BY DENNIS HOLLIER
Photo: David Croxford
Deep beneath the Koolau Mountains, 30 of Hawaii’s future leaders shuffle in the gloom of the Unfinished Tunnel, a test bore from the construction of H-3’s Harano Tunnels. The tunnel is crude and seldom visited, and the procession of young government officials, business executives, nonprofit directors and military officers has the air of an expedition. Gravel crunches underfoot. Slender stalactites poke through the rough ceiling.
It’s Transportation Day for the Pacific Century Fellows. Founded in 1995 by Mufi Hannemann, PCF is the largest and best known of an increasingly important collection of local leadership training programs. These programs represent a remarkable shift in the way Hawaii produces its leaders. Much as the MBA has largely replaced in-house training in today’s corporations, these leadership-training programs seem to be gradually supplanting the old models of mentoring and personal example. Their alumni include hundreds of Hawaii’s leaders, ranging from CEOs of major corporations, to senior politicians and government officials, to the executive directors of critical nonprofits. But each program has its own approach to creating leaders.
For this year’s fellows, Transportation Day offers a unique perspective on the challenges that face Hawaii’s transportation systems. And the Unfinished Tunnel is just one part of a tour of the engineering marvels of H-3, including the control room from which state technicians monitor Oahu’s entire freeway system. But Transportation Day is much more. Fellows also enjoy a breakfast roundtable with a General Motors executive, the executive director of the Hawaii Auto Dealers Association, and a representative from an electric car company. Over lunch, the CEO of Hawaiian Airlines describes the future of air transportation in the Islands. And in the afternoon, they have a long discussion about Honolulu’s rail system with Hannemann and key transportation aides. All these conversations are remarkable for their candor.
The PCF program is composed of days like this – Education Day, Public Safety Day and Military Day – leaving the fellows with a comprehensive understanding of the issues facing Hawaii.
Building a Network
Ag-Leadership alumni hold key posts throughout the state,
More important than the fieldtrips is the network of contacts that PCF fellows develop, including prestigious fellow fellows from their own class, and from prior and subsequent years. Access to that black book, which includes powerful leaders in every sector of the state, is the real prize of being a Pacific Century Fellow. (Creating it, more than one fellow notes, was a stroke of genius for a politician like Hannemann.)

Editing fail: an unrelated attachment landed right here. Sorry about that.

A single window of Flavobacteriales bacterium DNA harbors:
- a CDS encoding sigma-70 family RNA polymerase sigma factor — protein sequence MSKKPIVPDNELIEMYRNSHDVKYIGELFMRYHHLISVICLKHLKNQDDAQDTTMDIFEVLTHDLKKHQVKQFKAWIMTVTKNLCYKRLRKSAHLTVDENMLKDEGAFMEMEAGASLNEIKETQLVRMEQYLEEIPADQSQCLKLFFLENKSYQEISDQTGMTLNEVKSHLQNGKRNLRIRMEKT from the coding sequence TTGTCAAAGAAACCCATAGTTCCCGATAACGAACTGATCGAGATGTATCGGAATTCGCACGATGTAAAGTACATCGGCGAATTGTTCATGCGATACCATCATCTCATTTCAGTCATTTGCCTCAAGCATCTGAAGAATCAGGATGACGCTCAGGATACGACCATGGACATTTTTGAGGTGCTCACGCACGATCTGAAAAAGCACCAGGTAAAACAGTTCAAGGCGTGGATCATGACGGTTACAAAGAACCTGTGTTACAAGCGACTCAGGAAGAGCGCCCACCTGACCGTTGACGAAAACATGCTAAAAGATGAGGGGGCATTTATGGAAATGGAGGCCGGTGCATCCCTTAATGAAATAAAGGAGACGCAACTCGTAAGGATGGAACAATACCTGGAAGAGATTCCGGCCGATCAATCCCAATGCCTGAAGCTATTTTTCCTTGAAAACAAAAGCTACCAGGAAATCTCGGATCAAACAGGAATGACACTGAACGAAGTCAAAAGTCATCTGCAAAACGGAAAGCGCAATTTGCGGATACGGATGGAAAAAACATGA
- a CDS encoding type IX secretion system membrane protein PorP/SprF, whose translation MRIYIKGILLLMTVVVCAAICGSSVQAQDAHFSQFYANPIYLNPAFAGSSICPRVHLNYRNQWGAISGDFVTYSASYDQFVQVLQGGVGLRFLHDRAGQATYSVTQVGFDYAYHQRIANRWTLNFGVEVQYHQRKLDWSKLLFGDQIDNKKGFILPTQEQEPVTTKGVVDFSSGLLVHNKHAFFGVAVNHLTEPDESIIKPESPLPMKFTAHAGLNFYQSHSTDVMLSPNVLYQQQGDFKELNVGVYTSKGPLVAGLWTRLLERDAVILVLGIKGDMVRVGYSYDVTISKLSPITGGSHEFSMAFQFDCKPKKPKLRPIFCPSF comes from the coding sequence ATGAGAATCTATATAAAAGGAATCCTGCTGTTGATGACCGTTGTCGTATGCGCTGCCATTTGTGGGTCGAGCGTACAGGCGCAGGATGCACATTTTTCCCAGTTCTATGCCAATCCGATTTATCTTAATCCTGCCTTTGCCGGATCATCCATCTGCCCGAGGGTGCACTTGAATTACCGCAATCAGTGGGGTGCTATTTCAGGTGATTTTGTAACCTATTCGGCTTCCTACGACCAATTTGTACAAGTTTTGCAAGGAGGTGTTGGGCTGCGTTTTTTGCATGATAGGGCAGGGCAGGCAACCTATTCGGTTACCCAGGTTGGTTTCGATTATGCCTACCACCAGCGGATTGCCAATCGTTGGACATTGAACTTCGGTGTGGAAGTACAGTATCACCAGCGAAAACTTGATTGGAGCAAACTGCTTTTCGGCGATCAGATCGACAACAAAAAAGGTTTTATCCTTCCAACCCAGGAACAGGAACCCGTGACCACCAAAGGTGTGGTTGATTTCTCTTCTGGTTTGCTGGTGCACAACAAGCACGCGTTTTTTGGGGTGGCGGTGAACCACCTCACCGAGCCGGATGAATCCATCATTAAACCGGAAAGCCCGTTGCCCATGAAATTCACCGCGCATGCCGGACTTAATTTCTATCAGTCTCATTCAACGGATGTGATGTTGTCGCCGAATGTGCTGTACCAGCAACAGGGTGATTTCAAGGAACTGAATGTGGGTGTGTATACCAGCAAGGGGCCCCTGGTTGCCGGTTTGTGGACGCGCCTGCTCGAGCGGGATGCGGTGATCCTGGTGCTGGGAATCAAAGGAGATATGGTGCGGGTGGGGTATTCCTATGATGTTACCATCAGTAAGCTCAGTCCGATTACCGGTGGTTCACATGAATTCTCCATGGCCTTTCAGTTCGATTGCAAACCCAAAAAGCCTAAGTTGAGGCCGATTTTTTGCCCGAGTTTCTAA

Of course, the objective of many of these programs is not simply to create a network of leaders, but to give them the tools to create change. For example, Hawaii’s oldest leadership training program, the Agricultural Leadership Foundation of Hawaii, has put 12 classes of young leaders through its 18-month course. In addition to visiting agricultural companies across the state, each class spends a week touring agricultural operations in another state, several days at the state Capitol and a week in Washington, D.C.
“The learning objective,” says Kim Coffee-Isaak, executive director of Ag-Leadership, “is to see the bigger picture. They go from understanding their own business or situation, to understanding their own island, to understanding the whole state. And then they go to the national level.”
Eric Tanouye, general manager of Green Point Nurseries, and an Ag-Leadership alumnus and board member, says the alumni are now leaders in almost every corner of the agriculture sector. They own or manage many of Hawaii’s farms, ranches and other ag-businesses on every island. They’re in the Farm Bureau, the USDA, the state Legislature, the Department of Land and Natural Resources and nearly every commodity board.
A Matter of Confidence
Richard Yust of the Food Bank of Maui says he learned different
Although some people are born leaders, most have leadership thrust upon them. That’s particularly true among nonprofit executive directors, says Holly Henderson, who directs two leadership-training programs – the Weinberg Fellows and Castle Colleagues – aimed at the nonprofit sector.
“People don’t generally say, ‘Hey, I want to become the executive director of a not-for-profit,’ ” Henderson points out. “What they say is, ‘I want to help people.’ But if they’re good at that – helping people on the program side – they get kicked upstairs, and kicked upstairs, and kicked upstairs. And suddenly they’re staring at a blue computer screen and they’re responsible for making sure that the organization’s governance and operations functions are working, that the human resources functions are working, that the finance and the fundraising functions are working, and that the community relations and the mission are on track.
“One of the first things that I say to a Weinberg Fellows class is, ‘Relax. It’s not a doable job,’ because you tell me the person who’s equally good at all those jobs. In the corporate world, there are whole departments staffed to pick up the pieces of that.”
Programs like the Weinberg Fellows and the Hawaii Community Foundation’s PONO program exist largely to increase the skills and confidence of executive directors faced with these challenges.
There are many similarities between the Weinberg Fellows and PONO: Both work at increasing the competence of nonprofit executives in strategic planning, human resources and leadership. Interestingly, both also stress the value of the Meyers-Briggs personality test as a leadership tool. Despite the similarities, a surprising number of nonprofit executive directors have been through both programs. “There’s actually quite a bit of difference,” says dual alumnus Richard Yust, executive director of the Food Bank of Maui. “PONO was much more about management and leadership style. It taught me a better method for a lot of situations: How to handle different situations with my staff and my board.
“Weinberg seems to be more mechanics, more concrete answers about things like how to approach funders, budgets, employee issues, conflict issues – more of a nuts-and-bolts approach, which is all stuff we need.”